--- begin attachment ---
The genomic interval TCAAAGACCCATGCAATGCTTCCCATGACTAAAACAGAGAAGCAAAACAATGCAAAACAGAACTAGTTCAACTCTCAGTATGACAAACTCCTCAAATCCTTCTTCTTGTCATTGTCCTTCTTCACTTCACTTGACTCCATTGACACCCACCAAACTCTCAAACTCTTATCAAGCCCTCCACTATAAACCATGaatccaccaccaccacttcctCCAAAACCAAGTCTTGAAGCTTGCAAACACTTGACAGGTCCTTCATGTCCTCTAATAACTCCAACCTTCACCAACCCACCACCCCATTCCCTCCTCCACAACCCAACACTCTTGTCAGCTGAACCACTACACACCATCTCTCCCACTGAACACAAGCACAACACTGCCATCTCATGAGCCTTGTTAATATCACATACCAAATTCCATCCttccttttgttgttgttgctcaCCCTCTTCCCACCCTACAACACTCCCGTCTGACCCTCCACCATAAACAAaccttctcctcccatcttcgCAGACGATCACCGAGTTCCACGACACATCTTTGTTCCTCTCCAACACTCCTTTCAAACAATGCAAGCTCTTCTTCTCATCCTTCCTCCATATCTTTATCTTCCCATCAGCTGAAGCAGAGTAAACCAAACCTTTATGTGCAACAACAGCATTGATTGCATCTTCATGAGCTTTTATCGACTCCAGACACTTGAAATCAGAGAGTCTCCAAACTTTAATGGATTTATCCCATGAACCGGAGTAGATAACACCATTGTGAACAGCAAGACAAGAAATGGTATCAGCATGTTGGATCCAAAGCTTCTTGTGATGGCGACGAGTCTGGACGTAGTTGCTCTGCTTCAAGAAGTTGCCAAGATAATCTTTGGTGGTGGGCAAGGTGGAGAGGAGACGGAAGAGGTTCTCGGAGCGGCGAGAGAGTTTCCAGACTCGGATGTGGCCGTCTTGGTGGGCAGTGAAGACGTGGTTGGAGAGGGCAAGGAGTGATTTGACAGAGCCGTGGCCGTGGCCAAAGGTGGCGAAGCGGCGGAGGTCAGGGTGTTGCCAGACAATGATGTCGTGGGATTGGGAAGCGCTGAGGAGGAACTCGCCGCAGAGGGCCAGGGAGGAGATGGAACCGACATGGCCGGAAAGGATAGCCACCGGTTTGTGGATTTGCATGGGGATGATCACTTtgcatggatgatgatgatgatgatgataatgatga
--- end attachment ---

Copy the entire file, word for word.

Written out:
The genomic interval TCAAAGACCCATGCAATGCTTCCCATGACTAAAACAGAGAAGCAAAACAATGCAAAACAGAACTAGTTCAACTCTCAGTATGACAAACTCCTCAAATCCTTCTTCTTGTCATTGTCCTTCTTCACTTCACTTGACTCCATTGACACCCACCAAACTCTCAAACTCTTATCAAGCCCTCCACTATAAACCATGaatccaccaccaccacttcctCCAAAACCAAGTCTTGAAGCTTGCAAACACTTGACAGGTCCTTCATGTCCTCTAATAACTCCAACCTTCACCAACCCACCACCCCATTCCCTCCTCCACAACCCAACACTCTTGTCAGCTGAACCACTACACACCATCTCTCCCACTGAACACAAGCACAACACTGCCATCTCATGAGCCTTGTTAATATCACATACCAAATTCCATCCttccttttgttgttgttgctcaCCCTCTTCCCACCCTACAACACTCCCGTCTGACCCTCCACCATAAACAAaccttctcctcccatcttcgCAGACGATCACCGAGTTCCACGACACATCTTTGTTCCTCTCCAACACTCCTTTCAAACAATGCAAGCTCTTCTTCTCATCCTTCCTCCATATCTTTATCTTCCCATCAGCTGAAGCAGAGTAAACCAAACCTTTATGTGCAACAACAGCATTGATTGCATCTTCATGAGCTTTTATCGACTCCAGACACTTGAAATCAGAGAGTCTCCAAACTTTAATGGATTTATCCCATGAACCGGAGTAGATAACACCATTGTGAACAGCAAGACAAGAAATGGTATCAGCATGTTGGATCCAAAGCTTCTTGTGATGGCGACGAGTCTGGACGTAGTTGCTCTGCTTCAAGAAGTTGCCAAGATAATCTTTGGTGGTGGGCAAGGTGGAGAGGAGACGGAAGAGGTTCTCGGAGCGGCGAGAGAGTTTCCAGACTCGGATGTGGCCGTCTTGGTGGGCAGTGAAGACGTGGTTGGAGAGGGCAAGGAGTGATTTGACAGAGCCGTGGCCGTGGCCAAAGGTGGCGAAGCGGCGGAGGTCAGGGTGTTGCCAGACAATGATGTCGTGGGATTGGGAAGCGCTGAGGAGGAACTCGCCGCAGAGGGCCAGGGAGGAGATGGAACCGACATGGCCGGAAAGGATAGCCACCGGTTTGTGGATTTGCATGGGGATGATCACTTtgcatggatgatgatgatgatgatgataatgatga